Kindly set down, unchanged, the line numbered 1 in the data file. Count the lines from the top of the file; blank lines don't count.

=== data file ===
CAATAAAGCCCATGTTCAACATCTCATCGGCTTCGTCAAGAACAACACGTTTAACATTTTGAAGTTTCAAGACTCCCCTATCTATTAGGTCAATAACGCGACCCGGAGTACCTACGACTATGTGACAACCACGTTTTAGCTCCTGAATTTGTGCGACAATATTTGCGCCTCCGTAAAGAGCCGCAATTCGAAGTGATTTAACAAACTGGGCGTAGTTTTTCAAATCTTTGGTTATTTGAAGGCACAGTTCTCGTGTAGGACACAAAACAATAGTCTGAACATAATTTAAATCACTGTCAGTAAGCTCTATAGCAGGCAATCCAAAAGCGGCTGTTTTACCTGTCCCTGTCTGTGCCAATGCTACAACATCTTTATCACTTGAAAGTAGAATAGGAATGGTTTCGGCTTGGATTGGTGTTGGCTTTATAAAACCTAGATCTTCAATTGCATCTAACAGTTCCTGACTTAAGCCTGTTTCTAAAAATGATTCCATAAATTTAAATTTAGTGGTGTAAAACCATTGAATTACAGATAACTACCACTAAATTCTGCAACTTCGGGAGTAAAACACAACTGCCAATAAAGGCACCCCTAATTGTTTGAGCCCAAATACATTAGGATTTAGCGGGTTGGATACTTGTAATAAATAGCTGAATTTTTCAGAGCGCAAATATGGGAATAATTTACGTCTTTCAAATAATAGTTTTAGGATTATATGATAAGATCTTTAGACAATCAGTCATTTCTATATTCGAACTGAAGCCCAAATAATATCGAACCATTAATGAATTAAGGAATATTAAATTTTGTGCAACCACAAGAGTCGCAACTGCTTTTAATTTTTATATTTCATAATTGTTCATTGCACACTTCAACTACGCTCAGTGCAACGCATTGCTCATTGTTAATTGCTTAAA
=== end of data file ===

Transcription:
CAATAAAGCCCATGTTCAACATCTCATCGGCTTCGTCAAGAACAACACGTTTAACATTTTGAAGTTTCAAGACTCCCCTATCTATTAGGTCAATAACGCGACCCGGAGTACCTACGACTATGTGACAACCACGTTTTAGCTCCTGAATTTGTGCGACAATATTTGCGCCTCCGTAAAGAGCCGCAATTCGAAGTGATTTAACAAACTGGGCGTAGTTTTTCAAATCTTTGGTTATTTGAAGGCACAGTTCTCGTGTAGGACACAAAACAATAGTCTGAACATAATTTAAATCACTGTCAGTAAGCTCTATAGCAGGCAATCCAAAAGCGGCTGTTTTACCTGTCCCTGTCTGTGCCAATGCTACAACATCTTTATCACTTGAAAGTAGAATAGGAATGGTTTCGGCTTGGATTGGTGTTGGCTTTATAAAACCTAGATCTTCAATTGCATCTAACAGTTCCTGACTTAAGCCTGTTTCTAAAAATGATTCCATAAATTTAAATTTAGTGGTGTAAAACCATTGAATTACAGATAACTACCACTAAATTCTGCAACTTCGGGAGTAAAACACAACTGCCAATAAAGGCACCCCTAATTGTTTGAGCCCAAATACATTAGGATTTAGCGGGTTGGATACTTGTAATAAATAGCTGAATTTTTCAGAGCGCAAATATGGGAATAATTTACGTCTTTCAAATAATAGTTTTAGGATTATATGATAAGATCTTTAGACAATCAGTCATTTCTATATTCGAACTGAAGCCCAAATAATATCGAACCATTAATGAATTAAGGAATATTAAATTTTGTGCAACCACAAGAGTCGCAACTGCTTTTAATTTTTATATTTCATAATTGTTCATTGCACACTTCAACTACGCTCAGTGCAACGCATTGCTCATTGTTAATTGCTTAAA